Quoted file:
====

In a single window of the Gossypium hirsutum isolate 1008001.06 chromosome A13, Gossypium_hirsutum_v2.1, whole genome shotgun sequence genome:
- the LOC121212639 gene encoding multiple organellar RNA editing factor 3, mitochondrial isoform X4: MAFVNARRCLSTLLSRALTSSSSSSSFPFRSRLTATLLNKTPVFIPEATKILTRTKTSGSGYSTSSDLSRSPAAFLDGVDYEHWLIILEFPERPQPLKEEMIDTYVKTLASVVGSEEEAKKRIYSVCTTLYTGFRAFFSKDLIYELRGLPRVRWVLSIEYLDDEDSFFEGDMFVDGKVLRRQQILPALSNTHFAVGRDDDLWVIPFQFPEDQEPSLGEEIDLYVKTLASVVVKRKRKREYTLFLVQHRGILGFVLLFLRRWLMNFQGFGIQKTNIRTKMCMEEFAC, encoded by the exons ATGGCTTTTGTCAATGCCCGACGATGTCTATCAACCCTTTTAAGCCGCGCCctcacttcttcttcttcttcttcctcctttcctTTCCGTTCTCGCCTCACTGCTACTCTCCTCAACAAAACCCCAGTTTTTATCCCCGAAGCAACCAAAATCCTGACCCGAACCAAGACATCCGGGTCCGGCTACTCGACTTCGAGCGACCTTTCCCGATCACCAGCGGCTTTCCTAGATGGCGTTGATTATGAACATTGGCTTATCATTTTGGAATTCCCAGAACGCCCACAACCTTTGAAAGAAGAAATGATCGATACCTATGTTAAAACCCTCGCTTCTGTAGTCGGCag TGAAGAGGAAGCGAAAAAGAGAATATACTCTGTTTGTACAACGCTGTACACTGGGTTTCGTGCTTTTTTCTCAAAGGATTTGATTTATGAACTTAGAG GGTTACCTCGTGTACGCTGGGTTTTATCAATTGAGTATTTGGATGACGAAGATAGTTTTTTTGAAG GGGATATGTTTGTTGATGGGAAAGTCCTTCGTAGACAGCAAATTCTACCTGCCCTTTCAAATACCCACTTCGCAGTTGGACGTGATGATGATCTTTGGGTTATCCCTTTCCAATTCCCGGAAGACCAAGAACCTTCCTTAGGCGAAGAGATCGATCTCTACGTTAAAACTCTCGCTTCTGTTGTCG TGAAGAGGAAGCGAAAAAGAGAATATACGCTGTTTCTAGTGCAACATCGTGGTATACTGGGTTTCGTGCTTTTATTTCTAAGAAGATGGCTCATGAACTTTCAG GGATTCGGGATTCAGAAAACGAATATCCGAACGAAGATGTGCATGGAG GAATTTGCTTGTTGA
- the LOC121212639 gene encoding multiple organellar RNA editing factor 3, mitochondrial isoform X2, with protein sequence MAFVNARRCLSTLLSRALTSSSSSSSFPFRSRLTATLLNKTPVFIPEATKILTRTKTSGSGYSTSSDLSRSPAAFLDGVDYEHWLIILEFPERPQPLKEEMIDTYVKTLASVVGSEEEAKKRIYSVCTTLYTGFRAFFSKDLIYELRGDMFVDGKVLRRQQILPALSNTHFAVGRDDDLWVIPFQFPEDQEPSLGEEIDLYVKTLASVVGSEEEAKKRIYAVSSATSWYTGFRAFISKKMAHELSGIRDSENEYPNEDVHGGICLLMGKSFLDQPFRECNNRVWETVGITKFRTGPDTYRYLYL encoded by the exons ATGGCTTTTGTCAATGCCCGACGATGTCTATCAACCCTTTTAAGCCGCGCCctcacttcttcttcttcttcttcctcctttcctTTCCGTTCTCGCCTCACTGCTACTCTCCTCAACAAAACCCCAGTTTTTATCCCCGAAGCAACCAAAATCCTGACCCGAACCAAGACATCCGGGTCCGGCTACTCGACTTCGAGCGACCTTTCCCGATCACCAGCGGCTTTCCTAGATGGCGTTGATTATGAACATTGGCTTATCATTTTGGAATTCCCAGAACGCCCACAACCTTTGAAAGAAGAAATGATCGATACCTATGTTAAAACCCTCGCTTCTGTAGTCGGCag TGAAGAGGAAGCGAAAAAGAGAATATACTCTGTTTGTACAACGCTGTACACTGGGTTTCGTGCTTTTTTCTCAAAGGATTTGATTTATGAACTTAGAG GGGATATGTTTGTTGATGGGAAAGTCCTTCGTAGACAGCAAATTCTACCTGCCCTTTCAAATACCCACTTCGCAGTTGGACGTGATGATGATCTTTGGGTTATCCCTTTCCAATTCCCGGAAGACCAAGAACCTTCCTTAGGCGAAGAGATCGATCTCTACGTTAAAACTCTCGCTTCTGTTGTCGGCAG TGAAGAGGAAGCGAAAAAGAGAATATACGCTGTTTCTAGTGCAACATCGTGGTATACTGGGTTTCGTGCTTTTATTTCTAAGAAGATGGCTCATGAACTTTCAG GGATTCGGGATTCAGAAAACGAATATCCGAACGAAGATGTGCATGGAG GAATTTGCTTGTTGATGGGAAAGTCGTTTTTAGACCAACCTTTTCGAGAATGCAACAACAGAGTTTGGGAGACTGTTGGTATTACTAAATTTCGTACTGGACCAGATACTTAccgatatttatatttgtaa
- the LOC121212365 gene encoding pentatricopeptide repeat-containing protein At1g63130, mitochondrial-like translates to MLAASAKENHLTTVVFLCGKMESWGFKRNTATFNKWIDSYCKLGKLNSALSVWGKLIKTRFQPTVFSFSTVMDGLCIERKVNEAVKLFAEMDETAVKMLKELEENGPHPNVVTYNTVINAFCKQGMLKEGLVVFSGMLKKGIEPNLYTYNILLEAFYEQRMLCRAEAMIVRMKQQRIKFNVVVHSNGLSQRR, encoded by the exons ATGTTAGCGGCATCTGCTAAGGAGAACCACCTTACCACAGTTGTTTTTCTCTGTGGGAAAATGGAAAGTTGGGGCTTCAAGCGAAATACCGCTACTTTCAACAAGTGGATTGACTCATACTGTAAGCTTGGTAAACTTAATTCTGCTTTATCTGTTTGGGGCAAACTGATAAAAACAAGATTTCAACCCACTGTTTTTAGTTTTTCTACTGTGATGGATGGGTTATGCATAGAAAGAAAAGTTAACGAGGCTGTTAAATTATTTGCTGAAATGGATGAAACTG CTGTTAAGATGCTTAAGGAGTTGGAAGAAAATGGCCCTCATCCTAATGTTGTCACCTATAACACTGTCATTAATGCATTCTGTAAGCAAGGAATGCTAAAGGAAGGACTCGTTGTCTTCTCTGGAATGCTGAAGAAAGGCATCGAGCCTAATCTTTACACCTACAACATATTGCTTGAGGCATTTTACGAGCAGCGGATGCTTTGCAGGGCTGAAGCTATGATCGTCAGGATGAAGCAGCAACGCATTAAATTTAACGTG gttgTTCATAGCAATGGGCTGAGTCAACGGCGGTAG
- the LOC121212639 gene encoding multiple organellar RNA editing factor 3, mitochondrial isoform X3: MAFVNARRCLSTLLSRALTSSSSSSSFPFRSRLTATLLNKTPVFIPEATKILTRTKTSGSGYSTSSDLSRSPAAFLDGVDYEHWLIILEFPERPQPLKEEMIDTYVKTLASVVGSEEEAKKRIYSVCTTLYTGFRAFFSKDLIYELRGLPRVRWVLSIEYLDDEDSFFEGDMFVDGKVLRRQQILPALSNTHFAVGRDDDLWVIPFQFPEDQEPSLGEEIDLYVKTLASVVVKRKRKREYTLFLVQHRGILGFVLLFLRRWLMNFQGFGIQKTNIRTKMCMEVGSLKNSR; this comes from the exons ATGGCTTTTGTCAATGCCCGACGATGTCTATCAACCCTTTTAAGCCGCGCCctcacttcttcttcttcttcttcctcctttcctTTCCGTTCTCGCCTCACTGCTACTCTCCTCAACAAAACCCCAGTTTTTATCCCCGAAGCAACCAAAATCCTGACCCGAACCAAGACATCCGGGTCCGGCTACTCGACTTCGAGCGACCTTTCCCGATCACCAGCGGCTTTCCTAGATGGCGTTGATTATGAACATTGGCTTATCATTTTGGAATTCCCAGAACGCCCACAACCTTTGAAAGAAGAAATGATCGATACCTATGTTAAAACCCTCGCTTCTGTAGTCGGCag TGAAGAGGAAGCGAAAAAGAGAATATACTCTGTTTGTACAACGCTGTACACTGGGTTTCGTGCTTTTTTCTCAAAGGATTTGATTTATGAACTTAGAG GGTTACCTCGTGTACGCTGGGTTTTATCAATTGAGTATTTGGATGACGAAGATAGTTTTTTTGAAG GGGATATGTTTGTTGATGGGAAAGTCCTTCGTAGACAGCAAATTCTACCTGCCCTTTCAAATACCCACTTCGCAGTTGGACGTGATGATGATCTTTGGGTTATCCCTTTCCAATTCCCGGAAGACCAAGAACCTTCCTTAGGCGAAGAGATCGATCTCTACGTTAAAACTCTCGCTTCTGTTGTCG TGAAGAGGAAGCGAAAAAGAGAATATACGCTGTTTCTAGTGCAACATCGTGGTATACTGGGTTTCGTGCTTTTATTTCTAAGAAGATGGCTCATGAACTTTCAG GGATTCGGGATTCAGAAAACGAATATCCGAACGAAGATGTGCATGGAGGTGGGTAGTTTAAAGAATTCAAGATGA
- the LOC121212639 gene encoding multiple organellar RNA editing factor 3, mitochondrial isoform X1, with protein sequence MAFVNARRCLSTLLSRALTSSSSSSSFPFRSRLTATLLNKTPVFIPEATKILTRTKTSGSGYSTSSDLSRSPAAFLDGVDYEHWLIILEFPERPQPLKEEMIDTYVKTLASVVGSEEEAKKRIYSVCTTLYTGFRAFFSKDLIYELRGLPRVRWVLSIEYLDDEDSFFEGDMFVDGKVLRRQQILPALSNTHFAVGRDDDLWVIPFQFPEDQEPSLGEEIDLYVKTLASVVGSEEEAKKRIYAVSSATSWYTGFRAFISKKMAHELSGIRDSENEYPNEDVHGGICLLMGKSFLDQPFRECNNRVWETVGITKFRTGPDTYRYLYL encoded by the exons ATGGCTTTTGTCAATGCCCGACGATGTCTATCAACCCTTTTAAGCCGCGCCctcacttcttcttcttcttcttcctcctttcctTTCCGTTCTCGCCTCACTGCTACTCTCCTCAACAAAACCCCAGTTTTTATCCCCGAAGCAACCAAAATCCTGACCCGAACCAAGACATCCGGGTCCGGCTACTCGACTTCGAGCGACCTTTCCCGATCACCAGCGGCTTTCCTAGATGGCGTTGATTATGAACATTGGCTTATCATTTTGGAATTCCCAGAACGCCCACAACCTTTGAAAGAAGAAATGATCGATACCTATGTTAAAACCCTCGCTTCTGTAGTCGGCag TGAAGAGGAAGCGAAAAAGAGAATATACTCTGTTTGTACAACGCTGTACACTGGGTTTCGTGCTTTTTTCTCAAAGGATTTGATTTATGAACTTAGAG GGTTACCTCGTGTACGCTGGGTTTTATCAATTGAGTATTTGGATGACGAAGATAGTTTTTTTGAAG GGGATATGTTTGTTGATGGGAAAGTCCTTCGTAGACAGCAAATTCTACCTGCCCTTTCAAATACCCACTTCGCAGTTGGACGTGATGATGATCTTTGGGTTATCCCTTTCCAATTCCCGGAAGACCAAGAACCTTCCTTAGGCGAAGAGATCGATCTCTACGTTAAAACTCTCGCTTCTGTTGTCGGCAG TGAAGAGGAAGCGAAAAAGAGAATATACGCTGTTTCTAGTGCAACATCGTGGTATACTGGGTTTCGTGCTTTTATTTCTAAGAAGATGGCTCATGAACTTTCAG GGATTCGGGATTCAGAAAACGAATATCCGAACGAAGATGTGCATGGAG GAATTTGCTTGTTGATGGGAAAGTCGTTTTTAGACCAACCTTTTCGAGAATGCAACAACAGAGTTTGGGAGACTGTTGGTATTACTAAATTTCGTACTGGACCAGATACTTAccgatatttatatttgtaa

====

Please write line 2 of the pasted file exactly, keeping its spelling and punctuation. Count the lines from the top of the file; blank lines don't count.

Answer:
- the LOC121212639 gene encoding multiple organellar RNA editing factor 3, mitochondrial isoform X4: MAFVNARRCLSTLLSRALTSSSSSSSFPFRSRLTATLLNKTPVFIPEATKILTRTKTSGSGYSTSSDLSRSPAAFLDGVDYEHWLIILEFPERPQPLKEEMIDTYVKTLASVVGSEEEAKKRIYSVCTTLYTGFRAFFSKDLIYELRGLPRVRWVLSIEYLDDEDSFFEGDMFVDGKVLRRQQILPALSNTHFAVGRDDDLWVIPFQFPEDQEPSLGEEIDLYVKTLASVVVKRKRKREYTLFLVQHRGILGFVLLFLRRWLMNFQGFGIQKTNIRTKMCMEEFAC, encoded by the exons ATGGCTTTTGTCAATGCCCGACGATGTCTATCAACCCTTTTAAGCCGCGCCctcacttcttcttcttcttcttcctcctttcctTTCCGTTCTCGCCTCACTGCTACTCTCCTCAACAAAACCCCAGTTTTTATCCCCGAAGCAACCAAAATCCTGACCCGAACCAAGACATCCGGGTCCGGCTACTCGACTTCGAGCGACCTTTCCCGATCACCAGCGGCTTTCCTAGATGGCGTTGATTATGAACATTGGCTTATCATTTTGGAATTCCCAGAACGCCCACAACCTTTGAAAGAAGAAATGATCGATACCTATGTTAAAACCCTCGCTTCTGTAGTCGGCag TGAAGAGGAAGCGAAAAAGAGAATATACTCTGTTTGTACAACGCTGTACACTGGGTTTCGTGCTTTTTTCTCAAAGGATTTGATTTATGAACTTAGAG GGTTACCTCGTGTACGCTGGGTTTTATCAATTGAGTATTTGGATGACGAAGATAGTTTTTTTGAAG GGGATATGTTTGTTGATGGGAAAGTCCTTCGTAGACAGCAAATTCTACCTGCCCTTTCAAATACCCACTTCGCAGTTGGACGTGATGATGATCTTTGGGTTATCCCTTTCCAATTCCCGGAAGACCAAGAACCTTCCTTAGGCGAAGAGATCGATCTCTACGTTAAAACTCTCGCTTCTGTTGTCG TGAAGAGGAAGCGAAAAAGAGAATATACGCTGTTTCTAGTGCAACATCGTGGTATACTGGGTTTCGTGCTTTTATTTCTAAGAAGATGGCTCATGAACTTTCAG GGATTCGGGATTCAGAAAACGAATATCCGAACGAAGATGTGCATGGAG GAATTTGCTTGTTGA